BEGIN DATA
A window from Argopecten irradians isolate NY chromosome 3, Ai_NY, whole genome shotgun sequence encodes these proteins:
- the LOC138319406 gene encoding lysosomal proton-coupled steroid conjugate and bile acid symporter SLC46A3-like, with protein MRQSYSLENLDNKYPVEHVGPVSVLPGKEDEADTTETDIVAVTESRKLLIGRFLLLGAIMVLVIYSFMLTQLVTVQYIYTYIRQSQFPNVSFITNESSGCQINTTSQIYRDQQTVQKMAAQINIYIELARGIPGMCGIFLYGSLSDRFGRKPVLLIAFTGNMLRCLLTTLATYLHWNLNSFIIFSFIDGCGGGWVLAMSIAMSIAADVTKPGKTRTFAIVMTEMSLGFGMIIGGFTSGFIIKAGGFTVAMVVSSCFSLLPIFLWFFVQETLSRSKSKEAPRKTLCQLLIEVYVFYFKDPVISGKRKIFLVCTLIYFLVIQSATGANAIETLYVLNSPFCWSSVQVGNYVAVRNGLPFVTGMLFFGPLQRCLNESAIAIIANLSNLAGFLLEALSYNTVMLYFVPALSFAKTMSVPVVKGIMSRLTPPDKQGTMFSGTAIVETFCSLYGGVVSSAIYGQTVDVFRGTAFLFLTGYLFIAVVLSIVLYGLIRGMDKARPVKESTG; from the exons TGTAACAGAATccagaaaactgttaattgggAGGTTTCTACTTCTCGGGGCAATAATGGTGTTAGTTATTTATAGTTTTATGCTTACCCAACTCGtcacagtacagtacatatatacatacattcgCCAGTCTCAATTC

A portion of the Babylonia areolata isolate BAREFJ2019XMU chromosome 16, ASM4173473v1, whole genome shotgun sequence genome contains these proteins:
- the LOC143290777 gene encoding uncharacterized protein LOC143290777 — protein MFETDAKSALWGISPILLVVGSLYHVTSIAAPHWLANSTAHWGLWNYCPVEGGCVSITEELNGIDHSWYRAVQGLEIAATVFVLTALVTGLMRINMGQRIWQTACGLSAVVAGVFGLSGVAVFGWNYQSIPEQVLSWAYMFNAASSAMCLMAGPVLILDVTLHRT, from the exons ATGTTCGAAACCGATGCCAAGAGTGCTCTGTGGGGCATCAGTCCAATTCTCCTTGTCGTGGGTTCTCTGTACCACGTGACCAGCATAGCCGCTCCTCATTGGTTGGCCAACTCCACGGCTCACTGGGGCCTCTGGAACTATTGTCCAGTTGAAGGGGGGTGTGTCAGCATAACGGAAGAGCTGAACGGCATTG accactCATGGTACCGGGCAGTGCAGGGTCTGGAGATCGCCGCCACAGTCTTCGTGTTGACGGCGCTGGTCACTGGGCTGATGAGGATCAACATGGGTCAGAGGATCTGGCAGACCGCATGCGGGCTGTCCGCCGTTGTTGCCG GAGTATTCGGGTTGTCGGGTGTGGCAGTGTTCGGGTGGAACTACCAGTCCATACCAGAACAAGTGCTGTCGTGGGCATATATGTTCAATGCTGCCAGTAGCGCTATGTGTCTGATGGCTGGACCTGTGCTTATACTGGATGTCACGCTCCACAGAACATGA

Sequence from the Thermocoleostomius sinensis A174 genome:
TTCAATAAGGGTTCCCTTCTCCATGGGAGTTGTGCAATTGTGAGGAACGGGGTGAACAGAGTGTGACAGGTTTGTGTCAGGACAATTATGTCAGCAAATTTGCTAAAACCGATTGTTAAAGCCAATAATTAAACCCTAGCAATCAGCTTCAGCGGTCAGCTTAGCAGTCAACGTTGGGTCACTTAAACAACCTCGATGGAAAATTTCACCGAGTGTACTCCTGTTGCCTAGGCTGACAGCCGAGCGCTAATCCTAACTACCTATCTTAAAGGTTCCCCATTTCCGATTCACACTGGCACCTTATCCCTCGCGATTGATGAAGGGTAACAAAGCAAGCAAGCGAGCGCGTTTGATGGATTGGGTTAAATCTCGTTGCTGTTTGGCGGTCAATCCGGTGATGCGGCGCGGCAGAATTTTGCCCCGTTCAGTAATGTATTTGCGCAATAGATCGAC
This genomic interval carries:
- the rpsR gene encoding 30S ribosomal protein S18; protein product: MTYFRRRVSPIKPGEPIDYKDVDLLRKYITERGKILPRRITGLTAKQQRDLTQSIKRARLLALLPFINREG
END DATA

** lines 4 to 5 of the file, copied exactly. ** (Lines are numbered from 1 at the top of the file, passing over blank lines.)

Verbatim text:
- the LOC143290777 gene encoding uncharacterized protein LOC143290777 — protein MFETDAKSALWGISPILLVVGSLYHVTSIAAPHWLANSTAHWGLWNYCPVEGGCVSITEELNGIDHSWYRAVQGLEIAATVFVLTALVTGLMRINMGQRIWQTACGLSAVVAGVFGLSGVAVFGWNYQSIPEQVLSWAYMFNAASSAMCLMAGPVLILDVTLHRT, from the exons ATGTTCGAAACCGATGCCAAGAGTGCTCTGTGGGGCATCAGTCCAATTCTCCTTGTCGTGGGTTCTCTGTACCACGTGACCAGCATAGCCGCTCCTCATTGGTTGGCCAACTCCACGGCTCACTGGGGCCTCTGGAACTATTGTCCAGTTGAAGGGGGGTGTGTCAGCATAACGGAAGAGCTGAACGGCATTG accactCATGGTACCGGGCAGTGCAGGGTCTGGAGATCGCCGCCACAGTCTTCGTGTTGACGGCGCTGGTCACTGGGCTGATGAGGATCAACATGGGTCAGAGGATCTGGCAGACCGCATGCGGGCTGTCCGCCGTTGTTGCCG GAGTATTCGGGTTGTCGGGTGTGGCAGTGTTCGGGTGGAACTACCAGTCCATACCAGAACAAGTGCTGTCGTGGGCATATATGTTCAATGCTGCCAGTAGCGCTATGTGTCTGATGGCTGGACCTGTGCTTATACTGGATGTCACGCTCCACAGAACATGA

Sequence from the Thermocoleostomius sinensis A174 genome: